Are you drinking too much?
It pains me to think of it anymore, but I spent 12 years on college campuses studying and training (and that doesn’t even count my residency).
College students, of course, are notorious for their drinking, and I discovered that this reputation is well-deserved. And yet after all those years amidst a heavy drinking culture, what truly amazes me these days is how much Florida’s senior citizens drink.
U.S. News and World Report recently identified Cape Coral and Naples as being among the top 10 cities in the nation for heavy drinking. I suspect that Punta Gorda and Port Charlotte were spared inclusion on that list only because of their small size. The truth is, the amount of drinking that takes place in Charlotte County — particularly by seniors and retirees — is unsettling and risky. Part of the problem is that many people in our community have skewed definitions of “moderate” drinking. According to the Centers for Disease Control and Prevention, moderate drinking is typically defined as no more than one drink per day for women or two drinks per day for men, though it is important to note that some medical experts set even lower guidelines for seniors. The National Institute on Alcohol Abuse and Alcoholism advocates that people 65 and older drink no more than seven alcoholic beverages a week, and never more than three in a day.
I know what you are thinking: a little prudish, right? Wrong. Failing to follow these guidelines places older adults at greater risk for serious health problems, including, but not limited to, the following:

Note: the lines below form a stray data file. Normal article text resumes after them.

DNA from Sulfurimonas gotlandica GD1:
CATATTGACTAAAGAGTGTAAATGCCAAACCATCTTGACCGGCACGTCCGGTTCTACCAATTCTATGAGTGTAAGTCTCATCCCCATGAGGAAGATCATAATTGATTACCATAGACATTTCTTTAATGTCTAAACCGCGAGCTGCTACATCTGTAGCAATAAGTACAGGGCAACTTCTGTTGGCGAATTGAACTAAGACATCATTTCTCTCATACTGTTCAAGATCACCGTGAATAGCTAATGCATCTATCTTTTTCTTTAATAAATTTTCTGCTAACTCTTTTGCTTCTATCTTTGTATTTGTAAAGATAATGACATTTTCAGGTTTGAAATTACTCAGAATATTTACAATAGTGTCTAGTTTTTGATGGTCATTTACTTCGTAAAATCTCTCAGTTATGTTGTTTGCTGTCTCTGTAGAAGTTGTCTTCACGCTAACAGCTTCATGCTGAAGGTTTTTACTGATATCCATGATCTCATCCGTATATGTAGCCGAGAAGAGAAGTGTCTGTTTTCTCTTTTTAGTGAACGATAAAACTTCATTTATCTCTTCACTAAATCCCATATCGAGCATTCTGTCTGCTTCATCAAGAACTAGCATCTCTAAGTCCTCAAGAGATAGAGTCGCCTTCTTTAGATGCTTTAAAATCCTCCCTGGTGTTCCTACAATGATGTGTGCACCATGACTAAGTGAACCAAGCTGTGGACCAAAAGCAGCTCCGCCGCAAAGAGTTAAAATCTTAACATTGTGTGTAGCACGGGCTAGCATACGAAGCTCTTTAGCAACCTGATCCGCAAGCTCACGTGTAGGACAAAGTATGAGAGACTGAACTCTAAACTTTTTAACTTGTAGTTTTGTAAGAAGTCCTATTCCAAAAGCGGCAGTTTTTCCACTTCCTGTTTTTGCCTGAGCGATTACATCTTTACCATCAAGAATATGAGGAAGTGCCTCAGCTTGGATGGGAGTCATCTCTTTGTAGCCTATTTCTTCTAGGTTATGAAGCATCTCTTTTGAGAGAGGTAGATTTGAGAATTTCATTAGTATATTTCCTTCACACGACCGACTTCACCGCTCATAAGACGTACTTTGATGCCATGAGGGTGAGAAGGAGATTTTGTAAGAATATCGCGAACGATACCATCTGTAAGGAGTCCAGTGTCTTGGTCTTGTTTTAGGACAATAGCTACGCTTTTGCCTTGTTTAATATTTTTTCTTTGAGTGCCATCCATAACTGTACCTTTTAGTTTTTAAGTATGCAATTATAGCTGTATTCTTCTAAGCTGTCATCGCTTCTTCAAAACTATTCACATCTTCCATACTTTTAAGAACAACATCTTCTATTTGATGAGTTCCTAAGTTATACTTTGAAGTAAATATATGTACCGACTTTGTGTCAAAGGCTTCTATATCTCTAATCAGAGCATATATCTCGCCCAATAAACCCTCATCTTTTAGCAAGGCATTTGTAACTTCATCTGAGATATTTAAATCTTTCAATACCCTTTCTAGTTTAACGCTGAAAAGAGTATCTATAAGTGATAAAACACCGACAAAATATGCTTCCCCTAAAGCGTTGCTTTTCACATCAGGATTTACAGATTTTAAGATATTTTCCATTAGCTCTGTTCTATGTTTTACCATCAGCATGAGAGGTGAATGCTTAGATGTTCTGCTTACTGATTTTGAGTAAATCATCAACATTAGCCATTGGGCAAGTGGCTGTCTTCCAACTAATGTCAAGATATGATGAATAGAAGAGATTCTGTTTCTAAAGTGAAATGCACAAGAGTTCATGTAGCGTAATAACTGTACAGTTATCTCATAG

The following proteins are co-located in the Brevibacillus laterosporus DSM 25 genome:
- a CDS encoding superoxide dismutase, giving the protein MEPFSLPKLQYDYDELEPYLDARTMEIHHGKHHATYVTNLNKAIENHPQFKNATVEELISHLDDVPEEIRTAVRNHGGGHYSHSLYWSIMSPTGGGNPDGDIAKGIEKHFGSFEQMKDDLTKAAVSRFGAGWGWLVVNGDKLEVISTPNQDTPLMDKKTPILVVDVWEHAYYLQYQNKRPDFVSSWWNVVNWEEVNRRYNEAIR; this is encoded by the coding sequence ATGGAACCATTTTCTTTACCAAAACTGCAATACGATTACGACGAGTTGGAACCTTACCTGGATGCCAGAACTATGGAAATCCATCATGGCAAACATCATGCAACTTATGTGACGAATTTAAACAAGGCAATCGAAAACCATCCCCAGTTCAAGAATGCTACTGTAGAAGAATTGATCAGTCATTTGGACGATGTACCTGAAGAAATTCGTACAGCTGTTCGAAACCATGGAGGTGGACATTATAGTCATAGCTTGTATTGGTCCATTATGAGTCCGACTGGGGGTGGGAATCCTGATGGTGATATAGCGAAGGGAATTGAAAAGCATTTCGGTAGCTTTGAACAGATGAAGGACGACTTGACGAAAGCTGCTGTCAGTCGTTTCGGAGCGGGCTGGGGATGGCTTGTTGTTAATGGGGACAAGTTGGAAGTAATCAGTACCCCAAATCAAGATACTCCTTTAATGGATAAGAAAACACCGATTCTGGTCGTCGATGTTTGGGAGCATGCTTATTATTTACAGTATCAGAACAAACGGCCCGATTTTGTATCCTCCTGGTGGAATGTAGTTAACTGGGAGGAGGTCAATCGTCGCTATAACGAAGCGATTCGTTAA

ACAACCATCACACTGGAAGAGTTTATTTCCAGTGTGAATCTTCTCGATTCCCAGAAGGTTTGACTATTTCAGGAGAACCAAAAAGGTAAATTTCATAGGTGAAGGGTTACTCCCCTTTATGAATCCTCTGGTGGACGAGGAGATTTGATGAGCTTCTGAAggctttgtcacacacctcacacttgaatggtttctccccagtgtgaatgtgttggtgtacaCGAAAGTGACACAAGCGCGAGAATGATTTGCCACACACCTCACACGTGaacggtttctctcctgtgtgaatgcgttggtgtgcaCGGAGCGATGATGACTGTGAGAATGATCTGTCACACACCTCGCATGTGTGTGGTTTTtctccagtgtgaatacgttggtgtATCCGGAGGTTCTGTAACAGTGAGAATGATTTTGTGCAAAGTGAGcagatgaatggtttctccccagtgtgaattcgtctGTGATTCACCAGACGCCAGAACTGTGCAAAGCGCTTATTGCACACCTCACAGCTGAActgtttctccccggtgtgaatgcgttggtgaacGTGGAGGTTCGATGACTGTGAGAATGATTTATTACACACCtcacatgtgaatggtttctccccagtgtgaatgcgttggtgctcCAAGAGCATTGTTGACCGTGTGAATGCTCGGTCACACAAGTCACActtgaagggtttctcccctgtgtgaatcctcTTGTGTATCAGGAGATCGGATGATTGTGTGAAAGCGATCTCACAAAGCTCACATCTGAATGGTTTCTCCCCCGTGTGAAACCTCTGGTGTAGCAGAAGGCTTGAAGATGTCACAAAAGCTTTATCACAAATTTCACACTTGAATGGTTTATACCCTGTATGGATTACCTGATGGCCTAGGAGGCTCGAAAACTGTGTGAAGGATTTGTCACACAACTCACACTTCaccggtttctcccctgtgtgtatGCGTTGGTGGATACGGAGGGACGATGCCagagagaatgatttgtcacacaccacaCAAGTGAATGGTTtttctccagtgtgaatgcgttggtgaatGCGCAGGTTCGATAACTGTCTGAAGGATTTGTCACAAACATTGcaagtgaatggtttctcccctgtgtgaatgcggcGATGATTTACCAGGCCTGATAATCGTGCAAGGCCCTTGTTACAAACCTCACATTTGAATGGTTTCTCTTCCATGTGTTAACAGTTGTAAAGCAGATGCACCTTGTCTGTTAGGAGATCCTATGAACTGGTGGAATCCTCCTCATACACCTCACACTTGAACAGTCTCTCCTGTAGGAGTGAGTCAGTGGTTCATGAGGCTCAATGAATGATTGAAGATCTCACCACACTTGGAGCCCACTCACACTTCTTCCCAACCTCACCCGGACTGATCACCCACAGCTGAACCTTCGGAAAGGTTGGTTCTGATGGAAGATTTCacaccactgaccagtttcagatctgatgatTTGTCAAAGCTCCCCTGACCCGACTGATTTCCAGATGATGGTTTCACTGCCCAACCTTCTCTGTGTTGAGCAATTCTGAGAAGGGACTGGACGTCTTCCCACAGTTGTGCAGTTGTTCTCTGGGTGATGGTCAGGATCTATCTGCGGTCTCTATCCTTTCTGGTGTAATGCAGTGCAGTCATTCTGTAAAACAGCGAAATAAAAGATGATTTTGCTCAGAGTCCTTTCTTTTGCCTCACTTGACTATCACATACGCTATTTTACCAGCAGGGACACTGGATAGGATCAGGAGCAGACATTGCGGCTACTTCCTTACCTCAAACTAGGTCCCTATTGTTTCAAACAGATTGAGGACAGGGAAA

• Memory loss: A study published in January found that men who drank an average of 2.5 or more alcoholic beverages per day accelerated memory loss by up to six years.
• DNA damage: Another recent study found that DNA cell damage was increased five to six times among weekend drinkers compared to non-drinkers.
• Sleep: Evening alcohol use has been shown to worsen sleeplessness and breathing disruption during sleep.
• Negative health outcomes: Non-moderate drinking puts you at greater risk for heart disease, high blood pressure, liver disease, diabetes, and depression.
Non-moderate drinking increases health risks for older adults for a number of reasons. Seniors typically have poorer health than when they were younger. As a result, many seniors use a variety of prescription and over-the-counter medications that interact with alcohol. Further, aging leads to decreased lean body mass and increased body fat, resulting in less body water and poorer ability to metabolize alcohol. Simply put, you better pray you don’t get pulled over after a few drinks, because it turns out your blood alcohol concentration is higher than you think.
If you have health problems, take medications, or simply want to be healthier and live longer, it’s time to rethink how much you drink. If your drinking or that of a loved one is not so moderate after all, and you need help reducing your alcohol consumption, consider contacting a licensed mental health professional today
— Daniel Goldman, Ph. D., is a licensed psychologist. If you think you have a problem, pick up the phone and call today. You’ll feel better tomorrow.